Advertisement
YOU ARE HERE: LAT HomeCollectionsSega Enterprises Ltd
IN THE NEWS

Sega Enterprises Ltd

BUSINESS
December 4, 2002 | Alex Pham
Sega Corp. launched an online service for game developers that would compete with GameSpy Industries in Irvine. The Sega service provides developers with Web hosting, player matching and billing capabilities. As consoles acquire the ability to connect to the Internet, developers increasingly are building into their games online features such as finding opponents, competing in tournaments and downloading content.
Advertisement
BUSINESS
May 11, 2000 | P.J. HUFFSTUTTER, TIMES STAFF WRITER
The $7-billion battle to control digital entertainment escalates today at the Los Angeles Convention Center, where Microsoft Corp. and the world's leading video game companies will square off and spend tens of millions of dollars trying to outshoot one another. Their goal, and the crux of this fierce rivalry, is to dominate a new generation of video game machines.
BUSINESS
May 16, 2001 | ALEX PHAM, TIMES STAFF WRITER
Sega's back. After jettisoning its financially disastrous Dreamcast game console, Sega Corp. is plotting its return as a software company by teaming up with its former archrival, Nintendo Co. In a deal to be announced today, Sega will make 10 games for Nintendo's upcoming Gamecube console, including a title that will feature Sega's mascot, Sonic the Hedgehog. The significance is symbolic.
BUSINESS
May 28, 2003 | Alex Pham, Times Staff Writer
Sega Corp.'s president said the Japanese video game company is discussing a joint venture with rival Electronic Arts Inc. to distribute games in North America. "We will consider forming a sales joint venture in the United States if necessary," Sega's new president, Hisao Oguchi, told Reuters on Tuesday in Tokyo. He said Sega was weighing a proposal by Redwood City, Calif.-based EA, but did not elaborate. EA, maker of the popular "Madden" series, did not reply to requests for comment.
BUSINESS
November 3, 1994 | MICHAEL SCHRAGE, Michael Schrage is a writer, consultant and research associate at the Massachusetts Institute of Technology. He writes this column independently for The Times
Sonic the Hedgehog doesn't have to worry much about becoming road kill on Japan's information superhighway: Sega won't even let him on. Nintendo's Street Fighters--whose high-bandwidth blood lust makes even Japan's most violent manga comics seem mild--aren't I-way cruising for a bruising either. We won't even talk about Super Mario. . . .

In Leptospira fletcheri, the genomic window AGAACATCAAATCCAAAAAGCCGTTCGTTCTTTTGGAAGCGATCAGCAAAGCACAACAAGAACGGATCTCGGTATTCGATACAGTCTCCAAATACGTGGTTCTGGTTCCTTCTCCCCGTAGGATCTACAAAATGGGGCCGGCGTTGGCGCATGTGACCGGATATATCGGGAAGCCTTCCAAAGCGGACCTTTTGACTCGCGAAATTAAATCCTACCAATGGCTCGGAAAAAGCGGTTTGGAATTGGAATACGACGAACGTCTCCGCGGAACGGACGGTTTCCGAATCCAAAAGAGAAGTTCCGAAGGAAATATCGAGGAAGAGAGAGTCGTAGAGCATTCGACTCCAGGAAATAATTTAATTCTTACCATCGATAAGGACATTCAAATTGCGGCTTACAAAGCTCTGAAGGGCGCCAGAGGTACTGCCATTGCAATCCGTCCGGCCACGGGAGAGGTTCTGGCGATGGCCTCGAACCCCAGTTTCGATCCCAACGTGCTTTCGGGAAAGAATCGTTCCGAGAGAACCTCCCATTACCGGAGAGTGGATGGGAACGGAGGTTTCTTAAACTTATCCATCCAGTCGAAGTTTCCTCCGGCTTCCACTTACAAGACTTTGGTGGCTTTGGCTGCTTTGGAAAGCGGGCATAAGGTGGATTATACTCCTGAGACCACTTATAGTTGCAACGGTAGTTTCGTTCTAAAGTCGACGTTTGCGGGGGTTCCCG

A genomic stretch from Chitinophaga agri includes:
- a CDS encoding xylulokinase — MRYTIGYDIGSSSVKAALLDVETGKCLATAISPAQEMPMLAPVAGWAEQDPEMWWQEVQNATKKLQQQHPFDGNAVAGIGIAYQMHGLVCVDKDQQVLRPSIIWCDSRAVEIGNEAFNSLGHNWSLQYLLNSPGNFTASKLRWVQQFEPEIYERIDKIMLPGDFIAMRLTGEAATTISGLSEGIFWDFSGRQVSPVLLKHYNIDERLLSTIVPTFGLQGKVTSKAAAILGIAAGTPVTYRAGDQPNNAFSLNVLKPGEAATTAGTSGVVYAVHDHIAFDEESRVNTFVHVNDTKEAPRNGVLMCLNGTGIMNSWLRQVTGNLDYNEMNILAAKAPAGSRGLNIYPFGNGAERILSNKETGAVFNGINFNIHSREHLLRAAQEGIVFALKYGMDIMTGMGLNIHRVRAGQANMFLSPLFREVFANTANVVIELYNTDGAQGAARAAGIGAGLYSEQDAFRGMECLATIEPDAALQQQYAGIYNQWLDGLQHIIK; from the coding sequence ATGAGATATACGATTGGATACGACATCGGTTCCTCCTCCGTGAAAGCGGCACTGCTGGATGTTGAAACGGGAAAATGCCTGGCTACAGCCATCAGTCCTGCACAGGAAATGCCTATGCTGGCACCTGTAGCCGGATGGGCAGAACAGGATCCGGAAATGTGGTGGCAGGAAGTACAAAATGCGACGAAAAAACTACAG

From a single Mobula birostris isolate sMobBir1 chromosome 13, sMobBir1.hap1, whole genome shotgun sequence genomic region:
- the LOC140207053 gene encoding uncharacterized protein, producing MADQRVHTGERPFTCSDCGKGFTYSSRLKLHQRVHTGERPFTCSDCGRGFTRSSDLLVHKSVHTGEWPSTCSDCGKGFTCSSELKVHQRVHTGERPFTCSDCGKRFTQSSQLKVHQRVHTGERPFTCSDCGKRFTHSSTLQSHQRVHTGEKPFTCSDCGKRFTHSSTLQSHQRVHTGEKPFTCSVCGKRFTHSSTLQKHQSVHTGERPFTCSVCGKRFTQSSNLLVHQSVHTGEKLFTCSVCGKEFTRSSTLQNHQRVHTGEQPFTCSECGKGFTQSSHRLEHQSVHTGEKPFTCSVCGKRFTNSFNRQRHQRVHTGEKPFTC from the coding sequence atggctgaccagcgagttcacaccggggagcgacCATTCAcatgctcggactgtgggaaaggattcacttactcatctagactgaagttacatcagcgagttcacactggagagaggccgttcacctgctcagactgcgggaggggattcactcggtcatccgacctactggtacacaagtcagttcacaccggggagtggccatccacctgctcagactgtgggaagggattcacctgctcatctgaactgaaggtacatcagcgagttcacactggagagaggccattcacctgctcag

NEWS
November 8, 2001 | ALEX PHAM, TIMES STAFF WRITER
For years, the makers of home video game consoles have chased the elusive dream of online play--using the Internet to not only connect far-flung players but deliver a giant menu of interactive entertainment. Going online means being able to challenge opponents from across the world, not just across the living room. It means being able to download new levels, characters, weapons, outfits, missions and arenas for existing games. And it means a regular diet of new, "episodic" games and upgrades.
BUSINESS
December 9, 2003 | From Associated Press
Sammy Corp., a major Japanese pachinko pinball-machine maker, said Monday it plans to buy a 22.4% stake in Sega Corp. to become the largest shareholder in the video game software maker. The announcement comes after talks between Sega and Sammy over a possible tie-up fell through in May. Similar talks between Sega and rival game maker Namco also broke down in May. Sammy will spend $419 million to buy the stake from CSK Corp.
BUSINESS
May 19, 2004 | From Associated Press
Sega Corp., the video game maker famous for Sonic the Hedgehog, and pinball equipment maker Sammy Corp. said Tuesday that they would integrate their operations under a new holding company that would become Japan's biggest video game software company. Sega and Tokyo-based Sammy will form the new company by Oct. 1. It will be 72% controlled by current Sammy shareholders, the companies said. Their combined group annual sales are about $3.
BUSINESS
November 18, 1996 | AARON CURTISS, TIMES STAFF WRITER
What Volkswagen did for cars, Sega wants to do for the Internet. With this month's release of its $200 Internet box called Net Link, the video game giant is betting big that thumb-sore kids and parents tired of twitch-and-flinch games want to slow down and cruise the World Wide Web from their sofas. Sega executives hope Net Link's 28.8-kilobit-per-second modem and custom interface will lure enough buyers to prop up lackluster sales of the company's flagship 32-bit game machine, Saturn.
NEWS
October 25, 2001 | Alex Pham
Sega Corp. will begin charging $9.95 a month beginning Nov. 1 for access to SegaNet, its online gaming service for players of Dreamcast, Sega's discontinued video game console. Launched last year as a $100-million bet on online games, SegaNet initially charged players $21.95 a month for dial-up Internet service as well as access to its online game site. The company discontinued that two months ago and let players access SegaNet games for free as long as they have their own Internet connection.
Los Angeles Times Articles
|